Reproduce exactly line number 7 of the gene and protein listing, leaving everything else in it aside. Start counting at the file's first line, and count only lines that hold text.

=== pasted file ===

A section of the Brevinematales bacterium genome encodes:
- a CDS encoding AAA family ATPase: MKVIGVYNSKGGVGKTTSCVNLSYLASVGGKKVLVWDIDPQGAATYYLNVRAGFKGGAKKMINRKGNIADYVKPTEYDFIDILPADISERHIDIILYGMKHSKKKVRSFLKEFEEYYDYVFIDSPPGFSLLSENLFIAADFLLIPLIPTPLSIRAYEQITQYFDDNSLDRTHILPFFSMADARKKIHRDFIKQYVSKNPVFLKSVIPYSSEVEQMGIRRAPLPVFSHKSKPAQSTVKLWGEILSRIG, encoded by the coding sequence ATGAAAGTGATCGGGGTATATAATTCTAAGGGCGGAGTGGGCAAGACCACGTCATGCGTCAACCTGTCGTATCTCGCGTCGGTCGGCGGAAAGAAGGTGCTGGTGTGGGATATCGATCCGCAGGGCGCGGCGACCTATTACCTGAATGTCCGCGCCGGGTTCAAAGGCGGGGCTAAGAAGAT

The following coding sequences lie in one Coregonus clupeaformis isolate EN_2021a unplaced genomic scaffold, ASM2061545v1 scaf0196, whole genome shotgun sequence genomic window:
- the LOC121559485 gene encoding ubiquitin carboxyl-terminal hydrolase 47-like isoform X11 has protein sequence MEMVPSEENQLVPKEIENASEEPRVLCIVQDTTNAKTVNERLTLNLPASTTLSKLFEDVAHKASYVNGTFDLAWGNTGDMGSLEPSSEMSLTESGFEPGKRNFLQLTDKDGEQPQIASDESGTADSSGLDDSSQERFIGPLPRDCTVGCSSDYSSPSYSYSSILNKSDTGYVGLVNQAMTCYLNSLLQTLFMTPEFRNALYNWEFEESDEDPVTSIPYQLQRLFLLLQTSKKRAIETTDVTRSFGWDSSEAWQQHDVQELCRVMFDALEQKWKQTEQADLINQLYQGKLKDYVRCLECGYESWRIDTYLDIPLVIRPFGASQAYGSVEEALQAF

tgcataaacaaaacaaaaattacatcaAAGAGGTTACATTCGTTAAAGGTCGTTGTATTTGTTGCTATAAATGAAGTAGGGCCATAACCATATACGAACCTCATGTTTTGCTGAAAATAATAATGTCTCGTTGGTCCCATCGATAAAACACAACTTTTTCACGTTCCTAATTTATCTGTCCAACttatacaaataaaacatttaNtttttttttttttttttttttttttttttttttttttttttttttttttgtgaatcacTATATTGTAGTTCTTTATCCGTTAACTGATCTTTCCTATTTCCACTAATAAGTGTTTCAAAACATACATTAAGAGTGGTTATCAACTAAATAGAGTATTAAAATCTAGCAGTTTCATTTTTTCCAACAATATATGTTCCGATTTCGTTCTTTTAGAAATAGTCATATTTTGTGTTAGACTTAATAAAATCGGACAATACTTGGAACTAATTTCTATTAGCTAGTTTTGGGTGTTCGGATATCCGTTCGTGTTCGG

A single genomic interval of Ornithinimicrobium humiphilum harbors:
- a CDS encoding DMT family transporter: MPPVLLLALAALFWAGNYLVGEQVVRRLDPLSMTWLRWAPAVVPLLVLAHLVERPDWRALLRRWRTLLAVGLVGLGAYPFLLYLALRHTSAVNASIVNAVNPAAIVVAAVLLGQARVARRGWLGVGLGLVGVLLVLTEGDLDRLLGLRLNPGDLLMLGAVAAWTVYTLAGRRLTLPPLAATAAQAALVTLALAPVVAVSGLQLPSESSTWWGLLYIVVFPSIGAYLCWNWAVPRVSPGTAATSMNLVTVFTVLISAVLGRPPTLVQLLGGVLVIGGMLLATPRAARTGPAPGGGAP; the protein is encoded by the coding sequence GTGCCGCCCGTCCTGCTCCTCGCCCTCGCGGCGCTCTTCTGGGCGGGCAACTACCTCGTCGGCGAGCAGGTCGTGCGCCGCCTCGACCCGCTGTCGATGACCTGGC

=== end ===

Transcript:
- a CDS encoding DMT family transporter: MPPVLLLALAALFWAGNYLVGEQVVRRLDPLSMTWLRWAPAVVPLLVLAHLVERPDWRALLRRWRTLLAVGLVGLGAYPFLLYLALRHTSAVNASIVNAVNPAAIVVAAVLLGQARVARRGWLGVGLGLVGVLLVLTEGDLDRLLGLRLNPGDLLMLGAVAAWTVYTLAGRRLTLPPLAATAAQAALVTLALAPVVAVSGLQLPSESSTWWGLLYIVVFPSIGAYLCWNWAVPRVSPGTAATSMNLVTVFTVLISAVLGRPPTLVQLLGGVLVIGGMLLATPRAARTGPAPGGGAP; the protein is encoded by the coding sequence GTGCCGCCCGTCCTGCTCCTCGCCCTCGCGGCGCTCTTCTGGGCGGGCAACTACCTCGTCGGCGAGCAGGTCGTGCGCCGCCTCGACCCGCTGTCGATGACCTGGC